The POINTER attribute specifies that an object is a pointer (a dynamic variable). A pointer does not contain data, but points to a scalar or array variable where data is stored. A pointer has no initial storage set aside for it; memory storage is created for the pointer as a program runs.
The POINTER attribute can be specified in a type declaration statement or a POINTER statement, and takes one of the following forms:
Type Declaration Statement:
Rules and Behavior
No storage space is created for a pointer until it is allocated with an ALLOCATE statement or until it is assigned to a allocated target. A pointer must not be referenced or defined until memory is associated with it.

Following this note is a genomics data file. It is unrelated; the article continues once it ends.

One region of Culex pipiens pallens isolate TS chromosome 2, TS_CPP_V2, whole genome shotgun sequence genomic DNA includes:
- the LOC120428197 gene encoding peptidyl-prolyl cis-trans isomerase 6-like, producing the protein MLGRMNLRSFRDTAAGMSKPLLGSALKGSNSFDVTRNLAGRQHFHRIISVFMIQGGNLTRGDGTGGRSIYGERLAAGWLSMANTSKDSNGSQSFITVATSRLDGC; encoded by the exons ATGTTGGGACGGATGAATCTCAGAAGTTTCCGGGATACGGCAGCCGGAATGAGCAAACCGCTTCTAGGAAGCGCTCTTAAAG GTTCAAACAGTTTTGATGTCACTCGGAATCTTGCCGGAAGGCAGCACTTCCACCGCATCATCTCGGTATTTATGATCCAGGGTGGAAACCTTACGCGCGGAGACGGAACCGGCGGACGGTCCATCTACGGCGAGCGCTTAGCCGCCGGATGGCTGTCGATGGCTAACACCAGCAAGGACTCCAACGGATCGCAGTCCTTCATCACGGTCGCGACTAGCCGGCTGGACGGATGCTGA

Each pointer has an association status, which tells whether the pointer is currently associated with a target object. When a pointer is initially declared, its status is undefined. You can use the ASSOCIATED intrinsic function to find the association status of a pointer.
If the pointer is an array, and it is given the DIMENSION attribute elsewhere in the program, it must be declared as a deferred-shape array.
A pointer cannot be specified in a DATA, EQUIVALENCE, or NAMELIST statement.
The following example shows type declaration statements specifying the POINTER attribute:
TYPE(SYSTEM), POINTER :: CURRENT, LAST REAL, DIMENSION(:,:), POINTER :: I, J, REVERSE
The following is an example of the POINTER statement:
TYPE(SYSTEM) :: TODAYS POINTER :: TODAYS, A(:,:)
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